Wes Phillips

Sort By: Post Date | Title | Publish Date
Filed under
Wes Phillips Posted: Aug 13, 2008 11 comments
In July, I received an invitation from Bentley to participate in a "driving event" involving the 2009 model Continental Flying Spur and Continental Flying Spur Speed. How come? Because the 2009 Bentleys have the Naim For Bentley music system and, in addition to debuting it for the automotive press, Bentley wanted some hi-fi writers along for the, umm, ride.
Filed under
Wes Phillips Posted: Aug 13, 2008 0 comments
Adjusting the EQ for every 1km change in speed, the Dynamic EQ has over 300 settings. Other fun tricks include various EQ "modes," allowing the system to be voiced for the driver's position or for the rear right passenger's seat. ("Home James, and give me the sweet spot!")
Filed under
Wes Phillips Posted: Aug 13, 2008 0 comments
While the Naim for Bentley system has a six-disc changer, I found its glove-box mounted iPod cradle awfully useful. It has the MFI (made for iPod) authentication chip, so all of your iPod's playlists, titles, and other metadata are displayed on the GPS touchscreen in the center of the console. All iPod functions can be controlled through the touchscreen, including scrolling though all selections or leaving a playlist for shuffle.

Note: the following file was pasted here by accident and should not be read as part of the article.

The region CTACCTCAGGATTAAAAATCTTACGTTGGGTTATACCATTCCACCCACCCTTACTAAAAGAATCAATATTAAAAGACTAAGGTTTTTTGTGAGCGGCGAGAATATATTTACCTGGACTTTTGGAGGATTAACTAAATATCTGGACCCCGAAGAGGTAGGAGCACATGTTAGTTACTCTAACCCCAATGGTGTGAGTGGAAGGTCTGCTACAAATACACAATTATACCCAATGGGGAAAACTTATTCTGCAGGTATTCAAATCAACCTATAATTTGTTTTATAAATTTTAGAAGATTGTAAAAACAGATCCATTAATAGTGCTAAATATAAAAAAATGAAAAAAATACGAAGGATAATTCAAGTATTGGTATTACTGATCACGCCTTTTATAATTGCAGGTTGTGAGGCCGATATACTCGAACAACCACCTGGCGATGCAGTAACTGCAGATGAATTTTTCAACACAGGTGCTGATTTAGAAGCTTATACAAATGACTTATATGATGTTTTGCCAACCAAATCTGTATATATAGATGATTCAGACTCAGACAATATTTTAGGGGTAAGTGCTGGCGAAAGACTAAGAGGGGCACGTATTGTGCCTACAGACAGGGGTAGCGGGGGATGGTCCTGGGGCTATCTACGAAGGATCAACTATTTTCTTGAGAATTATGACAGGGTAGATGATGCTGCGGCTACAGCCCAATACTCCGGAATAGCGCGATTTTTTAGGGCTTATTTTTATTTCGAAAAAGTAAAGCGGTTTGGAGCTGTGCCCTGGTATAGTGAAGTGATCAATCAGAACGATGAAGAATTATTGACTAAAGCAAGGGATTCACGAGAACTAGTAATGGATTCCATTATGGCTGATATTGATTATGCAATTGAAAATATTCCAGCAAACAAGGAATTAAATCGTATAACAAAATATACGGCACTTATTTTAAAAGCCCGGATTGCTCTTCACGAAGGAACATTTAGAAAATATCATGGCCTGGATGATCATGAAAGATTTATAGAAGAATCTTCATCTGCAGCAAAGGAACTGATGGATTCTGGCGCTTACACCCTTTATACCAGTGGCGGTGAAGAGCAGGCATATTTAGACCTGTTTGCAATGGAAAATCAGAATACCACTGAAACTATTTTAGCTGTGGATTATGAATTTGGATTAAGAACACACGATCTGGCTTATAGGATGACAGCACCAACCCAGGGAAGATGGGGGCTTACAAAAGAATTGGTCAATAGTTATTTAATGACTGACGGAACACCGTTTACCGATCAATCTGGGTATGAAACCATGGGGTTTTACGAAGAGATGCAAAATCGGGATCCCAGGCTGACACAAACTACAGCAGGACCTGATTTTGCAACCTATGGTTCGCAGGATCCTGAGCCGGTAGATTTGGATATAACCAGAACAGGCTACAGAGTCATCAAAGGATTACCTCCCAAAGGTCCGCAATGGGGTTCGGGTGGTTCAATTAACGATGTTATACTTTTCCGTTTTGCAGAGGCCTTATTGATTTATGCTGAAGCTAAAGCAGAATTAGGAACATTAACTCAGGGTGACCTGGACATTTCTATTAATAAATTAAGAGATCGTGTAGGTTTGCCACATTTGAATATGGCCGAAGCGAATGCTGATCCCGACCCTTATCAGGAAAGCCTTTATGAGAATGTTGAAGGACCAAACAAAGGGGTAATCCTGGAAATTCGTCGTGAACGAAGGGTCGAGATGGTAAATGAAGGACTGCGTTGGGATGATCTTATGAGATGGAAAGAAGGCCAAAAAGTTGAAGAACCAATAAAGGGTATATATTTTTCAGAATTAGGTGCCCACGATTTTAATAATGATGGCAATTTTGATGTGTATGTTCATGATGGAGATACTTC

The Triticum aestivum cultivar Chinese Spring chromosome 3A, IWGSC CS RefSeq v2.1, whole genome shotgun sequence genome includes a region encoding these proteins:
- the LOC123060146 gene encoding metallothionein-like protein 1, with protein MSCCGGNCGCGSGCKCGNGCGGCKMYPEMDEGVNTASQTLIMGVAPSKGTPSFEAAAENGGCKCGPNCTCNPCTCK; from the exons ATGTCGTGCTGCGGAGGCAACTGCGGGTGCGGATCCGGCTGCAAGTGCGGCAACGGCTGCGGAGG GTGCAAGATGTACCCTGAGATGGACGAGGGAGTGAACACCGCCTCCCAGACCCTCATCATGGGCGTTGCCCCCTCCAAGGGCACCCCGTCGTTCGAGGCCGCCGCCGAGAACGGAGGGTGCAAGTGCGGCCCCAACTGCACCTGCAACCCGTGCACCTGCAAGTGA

Filed under
Wes Phillips Posted: Aug 13, 2008 0 comments
The Continental Flying Spur was demonstrated in two varieties: The "regular" Flying Spur, which has 19" tires and a 48-valve, 552bhp W12 engine, and the "Speed," which put the Flying Spur on 20" rims, and a 600bhp version of that W12—and outfits it with Bentley's carbon/silicon carbide brakes.
Filed under
Wes Phillips Posted: Aug 13, 2008 1 comments
Naturally, this NY resident, who doesn't own a car, was given a Speed for a starter car. No problem—as it turns out people get out of the way when they see eight Bentleys coming at them. As a result, I managed not to hit any pedestrians or guardrails—only the road.
Filed under
Wes Phillips Posted: Aug 13, 2008 1 comments